Mainland China has confirmed 95,153 Covid-19 cases, with the death toll unchanged at 4,636.
Russia reports 796 deaths from Covid-19 in the past 24 hours and 18,891 newcases have been reported.
A fifth of shoppers have been blocked from paying with cash since lockdown rules eased, according to research by consumer group, Which?
The Philippines reports record Covid-19 cases
The Philippines has reported a record 26,303 new daily coronavirus cases, Reuters reports.
The health ministry said confirmed cases rose to 2.206 million, while deaths rose by 79 to 34,978.
AP reports that more than a dozen tented Covid-19 vaccination sites have been set up in busy areas in Kampala, Uganda’s capital, to make it easier to get jabbed.
Previously people had to go to vaccination centres which were mostly in hospitals to be inoculated.
Dr Misaki Wayengera, who leads a team of scientists advising authorities on the pandemic response, said of the new vaccination sites: “All of this we could have done earlier, but we were not assured of availability of vaccines. Right now we are receiving more vaccines and we have to deploy them as much as possible.”
Health authorities have been teaming up with the Red Cross to administer more than 120,000 doses that will expire at the end of September.
In addition to the 128,000 AstraZeneca doses donated by Norway at the end of August, last month the UK donated nearly 300,000 doses.
China recently donated 300,000 doses of its Sinovac vaccine, and on Monday a batch of 647,000 Moderna doses donated by the US arrived in Uganda.
Australia has topped 2,000 new Covid-19 cases for the first time. It has now recorded nearly 73,000 cases and a death toll of 1,084, Reuters reports.
Biden's vaccine push sets off legal challenges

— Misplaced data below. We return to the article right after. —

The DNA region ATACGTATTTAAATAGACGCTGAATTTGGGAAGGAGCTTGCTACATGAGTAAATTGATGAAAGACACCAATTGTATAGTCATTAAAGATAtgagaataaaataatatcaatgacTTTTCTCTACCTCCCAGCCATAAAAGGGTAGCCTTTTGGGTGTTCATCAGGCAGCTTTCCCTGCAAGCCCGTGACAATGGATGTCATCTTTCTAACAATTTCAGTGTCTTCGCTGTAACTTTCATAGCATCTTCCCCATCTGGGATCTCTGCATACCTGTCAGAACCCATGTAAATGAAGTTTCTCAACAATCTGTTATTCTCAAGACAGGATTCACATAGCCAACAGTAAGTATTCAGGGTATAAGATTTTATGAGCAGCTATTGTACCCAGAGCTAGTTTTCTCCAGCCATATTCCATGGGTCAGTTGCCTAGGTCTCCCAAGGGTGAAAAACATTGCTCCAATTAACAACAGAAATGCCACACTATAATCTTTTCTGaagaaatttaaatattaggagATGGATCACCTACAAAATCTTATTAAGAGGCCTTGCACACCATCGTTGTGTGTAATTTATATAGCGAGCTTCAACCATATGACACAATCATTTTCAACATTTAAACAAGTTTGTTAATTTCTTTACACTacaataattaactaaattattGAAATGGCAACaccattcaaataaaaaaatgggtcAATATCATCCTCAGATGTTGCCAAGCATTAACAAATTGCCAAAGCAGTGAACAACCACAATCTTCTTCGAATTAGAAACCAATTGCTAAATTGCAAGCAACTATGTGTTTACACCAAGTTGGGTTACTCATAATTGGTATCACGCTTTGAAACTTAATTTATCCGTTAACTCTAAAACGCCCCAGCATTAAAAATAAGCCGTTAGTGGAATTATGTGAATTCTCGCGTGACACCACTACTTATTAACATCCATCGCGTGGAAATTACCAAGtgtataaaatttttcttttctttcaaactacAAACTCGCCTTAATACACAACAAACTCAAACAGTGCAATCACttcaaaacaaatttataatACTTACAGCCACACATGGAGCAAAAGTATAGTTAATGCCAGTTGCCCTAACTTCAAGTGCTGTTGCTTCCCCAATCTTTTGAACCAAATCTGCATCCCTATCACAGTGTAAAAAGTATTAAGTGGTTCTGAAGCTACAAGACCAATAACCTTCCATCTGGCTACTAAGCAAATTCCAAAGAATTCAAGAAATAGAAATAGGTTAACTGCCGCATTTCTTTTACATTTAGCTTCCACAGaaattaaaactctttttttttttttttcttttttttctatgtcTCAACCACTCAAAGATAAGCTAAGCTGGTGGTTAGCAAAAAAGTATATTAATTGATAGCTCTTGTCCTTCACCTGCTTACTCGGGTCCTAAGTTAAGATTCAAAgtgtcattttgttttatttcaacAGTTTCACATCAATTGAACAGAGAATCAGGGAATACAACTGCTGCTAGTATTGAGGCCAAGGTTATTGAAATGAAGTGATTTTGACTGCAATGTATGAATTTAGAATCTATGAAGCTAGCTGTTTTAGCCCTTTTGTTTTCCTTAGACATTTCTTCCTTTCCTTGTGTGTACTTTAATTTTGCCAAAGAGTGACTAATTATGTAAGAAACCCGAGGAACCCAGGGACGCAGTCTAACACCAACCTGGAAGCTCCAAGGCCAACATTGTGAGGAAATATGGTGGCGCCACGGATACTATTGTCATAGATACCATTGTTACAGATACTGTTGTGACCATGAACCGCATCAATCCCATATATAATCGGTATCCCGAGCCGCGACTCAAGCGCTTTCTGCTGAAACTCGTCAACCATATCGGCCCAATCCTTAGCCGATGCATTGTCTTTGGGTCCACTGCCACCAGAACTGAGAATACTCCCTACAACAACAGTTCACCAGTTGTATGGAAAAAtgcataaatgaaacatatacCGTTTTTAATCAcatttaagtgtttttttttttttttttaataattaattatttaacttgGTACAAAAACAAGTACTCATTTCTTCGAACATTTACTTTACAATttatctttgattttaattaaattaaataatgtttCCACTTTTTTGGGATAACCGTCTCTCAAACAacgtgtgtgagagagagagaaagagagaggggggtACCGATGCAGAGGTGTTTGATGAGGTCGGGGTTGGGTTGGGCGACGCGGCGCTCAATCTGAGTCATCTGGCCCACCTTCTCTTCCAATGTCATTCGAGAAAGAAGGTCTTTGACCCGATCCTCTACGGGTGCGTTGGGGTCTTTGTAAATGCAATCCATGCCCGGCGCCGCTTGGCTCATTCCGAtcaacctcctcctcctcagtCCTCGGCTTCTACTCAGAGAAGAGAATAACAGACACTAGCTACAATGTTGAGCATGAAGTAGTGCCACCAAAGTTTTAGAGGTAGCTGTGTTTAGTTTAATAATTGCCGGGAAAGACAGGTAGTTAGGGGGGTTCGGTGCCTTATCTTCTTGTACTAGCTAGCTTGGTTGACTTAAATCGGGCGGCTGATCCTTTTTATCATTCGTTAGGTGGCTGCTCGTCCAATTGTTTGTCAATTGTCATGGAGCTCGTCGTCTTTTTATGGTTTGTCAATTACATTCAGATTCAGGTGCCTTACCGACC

AP reports that the push to require millions of US workers to get vaccinated against the coronavirus is running into resistance from Republican leaders.
They are threatening everything from lawsuits to civil disobedience, plunging the country deeper into culture wars that have festered since the onset of the pandemic.
In South Carolina, Governor Henry McMaster says he will fight “to the gates of hell to protect the liberty and livelihood of every South Carolinian”. South Dakota governor Kristi Noem, a potential 2024 presidential candidate, says she is preparing a lawsuit. And JD Vance, a conservative running for a US Senate seat in Ohio, is calling on businesses to ignore mandates he describes as Washington’s “attempt to bully and coerce citizens”.
“Only mass civil disobedience will save us from Joe Biden’s naked authoritarianism,” Vance says.
Queensland, Australia’s third most populous state, has said it may order a snap lockdown after a cluster of Covid-19 cases, Reuters reports.
Queensland, home to more than 5 million people, said it had detected five new infections in the past 24 hours after a family tested positive.
The next few days would be critical to see if a lockdown was necessary, authorities said.
State premier Annastacia Palaszczuk said: “If we start seeing any seeding, then we may have to take very quick, fast action. But at the moment, it’s contained to the family.”
The family lives in Brisbane, the state’s capital. It was not clear whether a lockdown would be limited to some parts of the state like previous orders.
The Times reports that compulsory face coverings and working from home will be reintroduced if Covid-19 cases rise this winter under government plans to protect the NHS.
Boris Johnson is expected to publish the Covid Winter Plan next week which will detail proposals on how to combat the spread of the virus.
UK should be prepared for winter Covid wave, Johnson to warn
Britain must head into an “uncertain” winter fully prepared for a new wave of the pandemic, Boris Johnson will warn next week as he unveils a blueprint to avoid shutting schools and pubs again.
The prime minister’s Covid winter plan will set out “contingency” measures – which could involve the reintroduction of some nationwide restrictions such as social distancing or masks – that would come into force if case numbers and hospitalisations begin to overwhelm the NHS again.
On Tuesday Johnson is expected to announce his plan for avoiding a full lockdown, including the introduction of Covid boosters and the biggest ever flu jab campaign, to be administered at the same time.